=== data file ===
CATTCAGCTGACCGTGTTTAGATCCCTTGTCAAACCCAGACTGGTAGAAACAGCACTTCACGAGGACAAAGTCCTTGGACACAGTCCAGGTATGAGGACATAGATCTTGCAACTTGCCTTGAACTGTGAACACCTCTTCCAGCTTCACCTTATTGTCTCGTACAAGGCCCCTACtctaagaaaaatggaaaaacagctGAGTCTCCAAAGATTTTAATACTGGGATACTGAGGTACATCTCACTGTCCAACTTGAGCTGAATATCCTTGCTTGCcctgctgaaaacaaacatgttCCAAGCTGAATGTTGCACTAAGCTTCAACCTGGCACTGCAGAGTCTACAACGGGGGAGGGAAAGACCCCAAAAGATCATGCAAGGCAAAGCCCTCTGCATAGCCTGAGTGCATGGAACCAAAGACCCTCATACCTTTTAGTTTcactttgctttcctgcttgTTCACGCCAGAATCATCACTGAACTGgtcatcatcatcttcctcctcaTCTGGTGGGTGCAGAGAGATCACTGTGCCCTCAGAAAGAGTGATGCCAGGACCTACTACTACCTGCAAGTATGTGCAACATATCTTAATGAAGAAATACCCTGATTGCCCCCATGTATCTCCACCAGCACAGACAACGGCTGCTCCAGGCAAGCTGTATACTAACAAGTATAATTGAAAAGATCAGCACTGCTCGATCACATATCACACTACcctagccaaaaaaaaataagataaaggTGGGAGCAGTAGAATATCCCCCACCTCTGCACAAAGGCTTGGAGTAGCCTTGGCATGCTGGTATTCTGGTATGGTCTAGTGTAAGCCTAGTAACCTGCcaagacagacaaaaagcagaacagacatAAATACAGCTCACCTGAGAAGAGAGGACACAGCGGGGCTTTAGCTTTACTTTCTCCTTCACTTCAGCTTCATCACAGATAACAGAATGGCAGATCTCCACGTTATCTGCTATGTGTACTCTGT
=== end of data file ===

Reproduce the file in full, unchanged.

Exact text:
CATTCAGCTGACCGTGTTTAGATCCCTTGTCAAACCCAGACTGGTAGAAACAGCACTTCACGAGGACAAAGTCCTTGGACACAGTCCAGGTATGAGGACATAGATCTTGCAACTTGCCTTGAACTGTGAACACCTCTTCCAGCTTCACCTTATTGTCTCGTACAAGGCCCCTACtctaagaaaaatggaaaaacagctGAGTCTCCAAAGATTTTAATACTGGGATACTGAGGTACATCTCACTGTCCAACTTGAGCTGAATATCCTTGCTTGCcctgctgaaaacaaacatgttCCAAGCTGAATGTTGCACTAAGCTTCAACCTGGCACTGCAGAGTCTACAACGGGGGAGGGAAAGACCCCAAAAGATCATGCAAGGCAAAGCCCTCTGCATAGCCTGAGTGCATGGAACCAAAGACCCTCATACCTTTTAGTTTcactttgctttcctgcttgTTCACGCCAGAATCATCACTGAACTGgtcatcatcatcttcctcctcaTCTGGTGGGTGCAGAGAGATCACTGTGCCCTCAGAAAGAGTGATGCCAGGACCTACTACTACCTGCAAGTATGTGCAACATATCTTAATGAAGAAATACCCTGATTGCCCCCATGTATCTCCACCAGCACAGACAACGGCTGCTCCAGGCAAGCTGTATACTAACAAGTATAATTGAAAAGATCAGCACTGCTCGATCACATATCACACTACcctagccaaaaaaaaataagataaaggTGGGAGCAGTAGAATATCCCCCACCTCTGCACAAAGGCTTGGAGTAGCCTTGGCATGCTGGTATTCTGGTATGGTCTAGTGTAAGCCTAGTAACCTGCcaagacagacaaaaagcagaacagacatAAATACAGCTCACCTGAGAAGAGAGGACACAGCGGGGCTTTAGCTTTACTTTCTCCTTCACTTCAGCTTCATCACAGATAACAGAATGGCAGATCTCCACGTTATCTGCTATGTGTACTCTGT